Valsan Koorma Kolleri is one of India’s leading contemporary artists and undertook a three-week residency in Project’s Gallery. During this time, Kolleri developed a ‘retrospective artwork’ in the form of a wall drawing that covers the entire space. These work references aspects of his practice from the last thirty years, which have been drawn to different scales on the gallery walls. Primarily a sculptor, his sculptures and installations emerge largely out of the conditions in which they take place, using materials to hand.
Film footage of slide shows shot in Kerala and Bangalore constituted the starting point of a three week residency in Project’s gallery. During the residency, Kolleri experimented with the theme and format of a retrospective, building on the premise that whenever he tries to remake old works they come out differently and better. Working both collaboratively and alone and using whichever method and material seems most suited, the artist wanted to see if it is possible to produce a retrospective as an artwork on the spot.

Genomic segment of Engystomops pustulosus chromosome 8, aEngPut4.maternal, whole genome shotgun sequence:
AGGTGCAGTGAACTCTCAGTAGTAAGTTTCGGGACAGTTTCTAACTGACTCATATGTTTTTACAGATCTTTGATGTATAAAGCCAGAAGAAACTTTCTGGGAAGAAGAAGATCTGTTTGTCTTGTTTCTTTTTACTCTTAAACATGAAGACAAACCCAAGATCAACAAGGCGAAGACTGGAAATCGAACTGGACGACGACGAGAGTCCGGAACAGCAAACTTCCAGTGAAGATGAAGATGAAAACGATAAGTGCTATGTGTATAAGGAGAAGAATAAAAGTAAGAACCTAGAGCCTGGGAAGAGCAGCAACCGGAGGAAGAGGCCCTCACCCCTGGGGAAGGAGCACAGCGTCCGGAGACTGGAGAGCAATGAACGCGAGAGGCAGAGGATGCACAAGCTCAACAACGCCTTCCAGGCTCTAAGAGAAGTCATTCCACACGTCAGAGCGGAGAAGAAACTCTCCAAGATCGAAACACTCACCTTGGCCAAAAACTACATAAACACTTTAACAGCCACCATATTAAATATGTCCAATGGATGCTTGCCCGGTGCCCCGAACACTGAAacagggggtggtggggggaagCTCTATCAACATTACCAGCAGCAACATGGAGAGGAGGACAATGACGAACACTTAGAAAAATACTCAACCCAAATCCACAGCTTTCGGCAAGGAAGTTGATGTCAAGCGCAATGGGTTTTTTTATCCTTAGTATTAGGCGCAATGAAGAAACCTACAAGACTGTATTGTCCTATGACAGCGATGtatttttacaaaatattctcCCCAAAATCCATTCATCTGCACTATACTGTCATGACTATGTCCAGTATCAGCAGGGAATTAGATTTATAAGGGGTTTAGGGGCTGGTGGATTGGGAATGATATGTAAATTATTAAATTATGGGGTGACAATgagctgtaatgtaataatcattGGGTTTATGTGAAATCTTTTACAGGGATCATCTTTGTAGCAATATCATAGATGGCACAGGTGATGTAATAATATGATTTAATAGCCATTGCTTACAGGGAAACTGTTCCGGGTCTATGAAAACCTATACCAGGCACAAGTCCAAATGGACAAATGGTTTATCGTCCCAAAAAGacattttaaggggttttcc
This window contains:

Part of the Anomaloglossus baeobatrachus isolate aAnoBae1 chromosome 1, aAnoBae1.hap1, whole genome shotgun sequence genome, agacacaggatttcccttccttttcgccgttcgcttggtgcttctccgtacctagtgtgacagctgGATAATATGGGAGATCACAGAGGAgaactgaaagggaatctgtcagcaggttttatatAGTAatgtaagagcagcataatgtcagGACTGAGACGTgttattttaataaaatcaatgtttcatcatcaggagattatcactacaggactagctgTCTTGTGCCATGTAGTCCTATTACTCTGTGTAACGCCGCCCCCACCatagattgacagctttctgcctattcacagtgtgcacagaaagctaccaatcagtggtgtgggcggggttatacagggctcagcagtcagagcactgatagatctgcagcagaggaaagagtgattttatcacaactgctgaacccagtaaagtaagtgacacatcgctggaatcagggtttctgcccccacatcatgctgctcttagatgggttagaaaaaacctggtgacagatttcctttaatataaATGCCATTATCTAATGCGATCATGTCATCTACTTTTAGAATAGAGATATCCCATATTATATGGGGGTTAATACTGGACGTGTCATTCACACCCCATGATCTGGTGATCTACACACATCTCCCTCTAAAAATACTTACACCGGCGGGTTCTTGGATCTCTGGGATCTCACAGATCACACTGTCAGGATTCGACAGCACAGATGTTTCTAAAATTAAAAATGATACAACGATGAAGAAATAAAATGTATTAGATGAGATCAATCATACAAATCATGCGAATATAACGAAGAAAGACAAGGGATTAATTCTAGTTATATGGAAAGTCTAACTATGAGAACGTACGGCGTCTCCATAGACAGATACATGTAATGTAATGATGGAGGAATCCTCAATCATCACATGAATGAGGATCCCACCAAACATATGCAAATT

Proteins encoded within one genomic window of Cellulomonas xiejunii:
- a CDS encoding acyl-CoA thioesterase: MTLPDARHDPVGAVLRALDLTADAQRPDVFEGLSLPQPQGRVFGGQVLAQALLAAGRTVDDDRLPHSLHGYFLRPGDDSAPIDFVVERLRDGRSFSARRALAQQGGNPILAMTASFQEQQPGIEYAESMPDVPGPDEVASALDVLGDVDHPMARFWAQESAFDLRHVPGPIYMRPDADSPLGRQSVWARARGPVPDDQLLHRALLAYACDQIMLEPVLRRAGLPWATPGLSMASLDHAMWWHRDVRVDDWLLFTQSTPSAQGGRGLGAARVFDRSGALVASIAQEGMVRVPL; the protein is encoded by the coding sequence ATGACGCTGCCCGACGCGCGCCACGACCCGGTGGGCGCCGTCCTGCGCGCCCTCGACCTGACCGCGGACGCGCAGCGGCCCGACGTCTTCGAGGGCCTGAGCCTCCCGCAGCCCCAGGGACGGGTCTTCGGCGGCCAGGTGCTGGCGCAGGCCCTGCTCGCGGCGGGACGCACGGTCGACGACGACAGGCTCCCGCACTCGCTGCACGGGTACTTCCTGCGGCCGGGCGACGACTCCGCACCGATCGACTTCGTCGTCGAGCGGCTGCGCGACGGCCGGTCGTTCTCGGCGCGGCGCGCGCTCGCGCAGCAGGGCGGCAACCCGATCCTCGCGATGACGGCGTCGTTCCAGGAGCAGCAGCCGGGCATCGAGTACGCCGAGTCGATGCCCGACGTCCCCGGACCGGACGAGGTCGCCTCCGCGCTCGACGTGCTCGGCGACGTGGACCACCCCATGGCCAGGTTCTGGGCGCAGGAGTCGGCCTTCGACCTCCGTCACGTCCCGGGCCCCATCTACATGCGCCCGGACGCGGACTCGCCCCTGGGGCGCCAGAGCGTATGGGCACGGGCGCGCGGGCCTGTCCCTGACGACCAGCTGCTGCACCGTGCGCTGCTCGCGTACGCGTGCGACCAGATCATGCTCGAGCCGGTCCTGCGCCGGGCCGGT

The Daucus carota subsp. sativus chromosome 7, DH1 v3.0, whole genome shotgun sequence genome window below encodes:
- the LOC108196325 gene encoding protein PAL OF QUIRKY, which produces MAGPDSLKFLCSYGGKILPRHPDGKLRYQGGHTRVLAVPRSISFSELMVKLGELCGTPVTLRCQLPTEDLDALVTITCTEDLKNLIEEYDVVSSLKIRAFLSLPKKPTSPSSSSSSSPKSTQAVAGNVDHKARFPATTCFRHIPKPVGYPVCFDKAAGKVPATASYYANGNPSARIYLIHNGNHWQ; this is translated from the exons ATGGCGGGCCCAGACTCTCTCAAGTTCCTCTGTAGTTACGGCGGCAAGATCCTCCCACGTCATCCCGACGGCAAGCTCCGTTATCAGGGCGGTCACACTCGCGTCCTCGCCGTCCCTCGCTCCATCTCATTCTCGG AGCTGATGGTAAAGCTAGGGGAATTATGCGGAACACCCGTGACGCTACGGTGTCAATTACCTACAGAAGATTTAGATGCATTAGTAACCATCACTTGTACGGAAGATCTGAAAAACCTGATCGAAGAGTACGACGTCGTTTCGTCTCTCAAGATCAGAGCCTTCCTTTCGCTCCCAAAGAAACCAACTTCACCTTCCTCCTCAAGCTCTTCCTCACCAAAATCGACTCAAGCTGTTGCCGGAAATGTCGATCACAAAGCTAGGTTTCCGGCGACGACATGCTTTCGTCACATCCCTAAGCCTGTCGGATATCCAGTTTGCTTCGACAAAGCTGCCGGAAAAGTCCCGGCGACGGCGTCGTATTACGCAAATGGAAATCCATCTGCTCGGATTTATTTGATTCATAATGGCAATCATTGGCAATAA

Trained in Madras, Baroda and then Paris, Kolleri’s work from the 1970s which were made from materials such as clay, plaster and stone, had an affinity with minimalist sculpture, while a period during the ’80s, referred to as his ‘Bronze Age’, produced small cast works with the quality of artifacts. His more recent environmentally oriented installations, however, interact with trees, new or historic architectural structures and urban spaces. They are made variously from plastic bags, paper pulp, bamboo and stone. Most of this work no longer exists. In fact, one of the characteristics of Kolleri’s practice is its often ephemeral nature. The most comprehensive documentation is the artist’s own collection of slides that number in the thousands, and provide the basis for the slide lectures that he frequently delivers and considers to be integral in terms of historicizing his practice.
Closed Sundays & Bank Holidays